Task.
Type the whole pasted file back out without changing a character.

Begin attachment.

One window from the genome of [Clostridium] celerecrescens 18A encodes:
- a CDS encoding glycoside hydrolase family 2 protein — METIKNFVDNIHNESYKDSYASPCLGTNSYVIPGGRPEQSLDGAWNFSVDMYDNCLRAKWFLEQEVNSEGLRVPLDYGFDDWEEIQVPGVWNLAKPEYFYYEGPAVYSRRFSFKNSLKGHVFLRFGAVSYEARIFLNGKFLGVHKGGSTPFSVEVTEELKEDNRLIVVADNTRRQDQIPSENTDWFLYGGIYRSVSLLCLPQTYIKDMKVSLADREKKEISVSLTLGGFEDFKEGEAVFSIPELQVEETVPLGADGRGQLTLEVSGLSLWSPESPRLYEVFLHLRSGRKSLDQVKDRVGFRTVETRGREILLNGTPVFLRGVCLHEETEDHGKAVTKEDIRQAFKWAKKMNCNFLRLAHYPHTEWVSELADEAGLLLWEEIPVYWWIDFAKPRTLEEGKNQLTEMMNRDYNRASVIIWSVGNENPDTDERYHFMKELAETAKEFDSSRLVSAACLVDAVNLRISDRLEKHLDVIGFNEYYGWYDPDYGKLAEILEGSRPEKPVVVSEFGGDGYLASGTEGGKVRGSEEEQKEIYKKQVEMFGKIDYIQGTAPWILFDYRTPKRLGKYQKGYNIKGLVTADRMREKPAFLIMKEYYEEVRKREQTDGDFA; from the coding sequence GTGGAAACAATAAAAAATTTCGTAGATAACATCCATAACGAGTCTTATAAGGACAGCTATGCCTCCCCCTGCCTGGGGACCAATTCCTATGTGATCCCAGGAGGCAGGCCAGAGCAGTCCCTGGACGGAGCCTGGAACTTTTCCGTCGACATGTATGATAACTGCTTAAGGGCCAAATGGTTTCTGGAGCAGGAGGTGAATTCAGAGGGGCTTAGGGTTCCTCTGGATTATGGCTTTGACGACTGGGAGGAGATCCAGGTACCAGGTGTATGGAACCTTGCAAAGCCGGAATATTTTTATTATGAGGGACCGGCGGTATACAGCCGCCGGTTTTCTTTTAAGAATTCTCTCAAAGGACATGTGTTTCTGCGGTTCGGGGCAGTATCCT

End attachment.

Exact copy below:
One window from the genome of [Clostridium] celerecrescens 18A encodes:
- a CDS encoding glycoside hydrolase family 2 protein — METIKNFVDNIHNESYKDSYASPCLGTNSYVIPGGRPEQSLDGAWNFSVDMYDNCLRAKWFLEQEVNSEGLRVPLDYGFDDWEEIQVPGVWNLAKPEYFYYEGPAVYSRRFSFKNSLKGHVFLRFGAVSYEARIFLNGKFLGVHKGGSTPFSVEVTEELKEDNRLIVVADNTRRQDQIPSENTDWFLYGGIYRSVSLLCLPQTYIKDMKVSLADREKKEISVSLTLGGFEDFKEGEAVFSIPELQVEETVPLGADGRGQLTLEVSGLSLWSPESPRLYEVFLHLRSGRKSLDQVKDRVGFRTVETRGREILLNGTPVFLRGVCLHEETEDHGKAVTKEDIRQAFKWAKKMNCNFLRLAHYPHTEWVSELADEAGLLLWEEIPVYWWIDFAKPRTLEEGKNQLTEMMNRDYNRASVIIWSVGNENPDTDERYHFMKELAETAKEFDSSRLVSAACLVDAVNLRISDRLEKHLDVIGFNEYYGWYDPDYGKLAEILEGSRPEKPVVVSEFGGDGYLASGTEGGKVRGSEEEQKEIYKKQVEMFGKIDYIQGTAPWILFDYRTPKRLGKYQKGYNIKGLVTADRMREKPAFLIMKEYYEEVRKREQTDGDFA; from the coding sequence GTGGAAACAATAAAAAATTTCGTAGATAACATCCATAACGAGTCTTATAAGGACAGCTATGCCTCCCCCTGCCTGGGGACCAATTCCTATGTGATCCCAGGAGGCAGGCCAGAGCAGTCCCTGGACGGAGCCTGGAACTTTTCCGTCGACATGTATGATAACTGCTTAAGGGCCAAATGGTTTCTGGAGCAGGAGGTGAATTCAGAGGGGCTTAGGGTTCCTCTGGATTATGGCTTTGACGACTGGGAGGAGATCCAGGTACCAGGTGTATGGAACCTTGCAAAGCCGGAATATTTTTATTATGAGGGACCGGCGGTATACAGCCGCCGGTTTTCTTTTAAGAATTCTCTCAAAGGACATGTGTTTCTGCGGTTCGGGGCAGTATCCT